with little warning It's hard to find someone to take care of the kids on short notice.
See also: notice, on, short

sit up and take notice

to suddenly give something your attention His election made even people who don't care about politics sit up and take notice.
See also: and, notice, sit, take, up

take notice (of somebody/something)

to give someone or something your attention take note (of somebody/something) Voters are beginning to take notice of her as a serious candidate. Several professors took notice of her excellent grasp of the subject.
See also: notice, take

sit up

to stay awake past the time that you usually go to sleep We sat up talking half the night. Many nights I sat up until dawn, trying to get my term papers finished on time.
See also: sit, up

not take a blind bit of notice

  (British & Australian informal)
to not give someone or something any attention at all Protesters were shouting and waving banners outside the embassy, but no-one took a blind bit of notice. (often + of ) They didn't take a blind bit of notice of our objections.
See also: bit, blind, notice, of, take

make somebody sit up and take notice

to make someone suddenly notice something and become interested in it (often + of ) That was the record that made me sit up and take notice of Neil Hannon.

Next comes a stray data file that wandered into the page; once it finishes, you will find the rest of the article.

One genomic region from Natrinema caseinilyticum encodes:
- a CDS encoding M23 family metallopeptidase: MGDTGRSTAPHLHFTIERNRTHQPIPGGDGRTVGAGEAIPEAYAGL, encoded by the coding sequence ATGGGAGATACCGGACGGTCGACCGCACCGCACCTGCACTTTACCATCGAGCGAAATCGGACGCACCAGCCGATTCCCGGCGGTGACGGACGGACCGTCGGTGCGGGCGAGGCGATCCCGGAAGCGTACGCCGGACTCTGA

See also: and, make, notice, sit, take, up

escape notice

Elude attention or observation, as in It must have escaped the editor's notice so I'll write again. [c. 1700]
See also: escape, notice

give notice

1. Inform or warn someone of something, as in He's prompt about giving us notice of any discrepancy in the accounts. [Late 1500s]
2. Tell one's employer one is quitting, as in Our housekeeper gave notice last week. This usage, first recorded in 1765, originally alluded to any kind of termination, such as a housing lease, but today is most often used for leaving employment.
See also: give, notice

short notice, on

Also, at short notice. With little advance warning or time to prepare, as in They told us to be ready to move out on short notice. The noun notice here is used in the sense of "information" or "intelligence." [Late 1700s]
See also: on, short

sit up

1. Rise to a sitting position from lying down, as in The sick child sat up and asked for a drink of water. [Early 1200s]